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Iraq: U.S. And Britain Stand United

Washington, 6 February 1998 (RFE/RL) -- The United States and Britain are voicing a firm stand against Baghdad's defiance of U.N. weapons inspections in Iraq.

British Prime Minister Tony Blair visited the White House Thursday to assure President Bill Clinton that Britain is fully supportive of Washington's efforts to resolve the latest stalemate.

Both leaders said there is still time to avoid a military showdown with Iraqi President Saddam Hussein -- even as preparations for a possible strike continue.

Clinton said Saddam must permit U.N. inspectors to have free access to suspected weapons sites. He said he wants to avoid using force.

Said Clinton: "I haven't talked to a single soul who hopes there will be some sort of violent encounter -- not a soul."

At the same time, Clinton said it is in the interest of the United States - and the rest of the world - to prevent Iraq from building a biological, chemical and nuclear weapons capability, and missiles to deliver such weapons.

Under U.N. Security Council resolutions, Iraq is forbidden to possess weapons of mass destruction and must allow U.N. inspectors free access to suspected sites.

The directives were passed in the wake of the 1991 Gulf War, triggered by Iraq's occupation of Kuwait. Allied forces, led by the United States, dislodged Iraqi troops from Kuwait but left Saddam in power.

The Iraqi leader says Baghdad has fulfilled the Security Council resolutions. He insists Iraq does not possess -- or intend to develop -- weapons of mass destruction. And he told the United Nations his presidential palaces are off limits to the weapons inspectors.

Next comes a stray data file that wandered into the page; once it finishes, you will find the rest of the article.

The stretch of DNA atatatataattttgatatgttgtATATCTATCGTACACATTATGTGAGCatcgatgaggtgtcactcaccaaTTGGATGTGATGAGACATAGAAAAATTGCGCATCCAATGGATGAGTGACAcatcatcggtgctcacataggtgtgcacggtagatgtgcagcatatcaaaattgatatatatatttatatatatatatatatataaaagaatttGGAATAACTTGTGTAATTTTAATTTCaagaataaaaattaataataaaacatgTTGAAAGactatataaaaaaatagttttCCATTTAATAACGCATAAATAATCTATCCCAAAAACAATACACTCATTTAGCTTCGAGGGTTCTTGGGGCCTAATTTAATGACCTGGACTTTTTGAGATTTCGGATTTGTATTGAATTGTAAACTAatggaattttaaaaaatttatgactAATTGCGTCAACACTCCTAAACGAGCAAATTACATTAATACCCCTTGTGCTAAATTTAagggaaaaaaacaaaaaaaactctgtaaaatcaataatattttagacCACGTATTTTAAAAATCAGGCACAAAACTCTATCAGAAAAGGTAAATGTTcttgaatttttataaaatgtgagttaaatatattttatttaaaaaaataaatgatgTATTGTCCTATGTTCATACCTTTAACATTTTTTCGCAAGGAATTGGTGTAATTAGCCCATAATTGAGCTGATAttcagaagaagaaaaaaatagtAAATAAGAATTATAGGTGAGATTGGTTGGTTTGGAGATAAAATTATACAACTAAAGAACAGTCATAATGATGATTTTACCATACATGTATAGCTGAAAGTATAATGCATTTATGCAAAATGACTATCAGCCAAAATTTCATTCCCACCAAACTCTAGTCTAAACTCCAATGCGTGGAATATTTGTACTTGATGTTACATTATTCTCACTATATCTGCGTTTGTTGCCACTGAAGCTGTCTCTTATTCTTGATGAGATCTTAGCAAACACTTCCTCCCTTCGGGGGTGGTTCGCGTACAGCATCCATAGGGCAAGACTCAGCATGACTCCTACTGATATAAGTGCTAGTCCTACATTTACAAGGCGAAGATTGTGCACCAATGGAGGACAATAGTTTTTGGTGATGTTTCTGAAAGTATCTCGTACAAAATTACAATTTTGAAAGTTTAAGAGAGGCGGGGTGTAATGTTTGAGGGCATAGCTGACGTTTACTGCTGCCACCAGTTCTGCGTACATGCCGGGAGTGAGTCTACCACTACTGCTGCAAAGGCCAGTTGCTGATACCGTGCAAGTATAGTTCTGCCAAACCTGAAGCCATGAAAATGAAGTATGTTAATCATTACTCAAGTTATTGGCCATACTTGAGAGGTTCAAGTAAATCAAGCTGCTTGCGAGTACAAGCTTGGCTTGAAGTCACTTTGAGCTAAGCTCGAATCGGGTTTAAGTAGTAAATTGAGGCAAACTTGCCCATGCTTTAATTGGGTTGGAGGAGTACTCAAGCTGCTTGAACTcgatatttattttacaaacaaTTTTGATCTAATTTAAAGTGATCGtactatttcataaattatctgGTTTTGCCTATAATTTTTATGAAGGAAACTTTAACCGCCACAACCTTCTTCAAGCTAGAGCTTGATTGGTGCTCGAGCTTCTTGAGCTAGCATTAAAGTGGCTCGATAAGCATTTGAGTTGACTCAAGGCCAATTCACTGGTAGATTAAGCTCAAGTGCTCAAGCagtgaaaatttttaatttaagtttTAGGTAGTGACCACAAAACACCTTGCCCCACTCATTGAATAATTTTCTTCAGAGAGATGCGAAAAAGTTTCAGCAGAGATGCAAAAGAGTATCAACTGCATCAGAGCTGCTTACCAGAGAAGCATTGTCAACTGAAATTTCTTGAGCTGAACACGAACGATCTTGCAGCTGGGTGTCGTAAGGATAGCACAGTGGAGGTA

At the White House welcoming ceremony Thursday, Blair noted that the United States and Britain have stood together often to fight for a just cause.

"Today, in the face of the threat from Saddam Hussein, we must stand together once more," Blair said. "We want a diplomatic solution to the crisis, but the success or failure of diplomacy rests on Saddam."

Then Blair issued a direct warning to Saddam Hussein: "If he fails to respond, then he knows that the threat of force is there and it is real."

The United States already has a formidable Navy armada off Iraqi shores.

On Thursday, a third aircraft carrier arrived in the Persian Gulf. The USS Independence carried 5,000 sailors and about 50 combat aircraft, joining the USS Nimitz and USS George Washington

It is the first time since the Gulf War that the United States has three carriers in the Gulf.

Britain also has a Navy carrier in the Gulf.

Senior Defense Department officials, speaking on condition of anonymity, also said 2,000 U.S. Marines began heading to the Gulf from their station in the Mediterranean Sea to provide additional flexibility to the U.S. presence.

The Marines are capable of conducting amphibious landings. The officials say the troops are expected to reach the Gulf in about a week.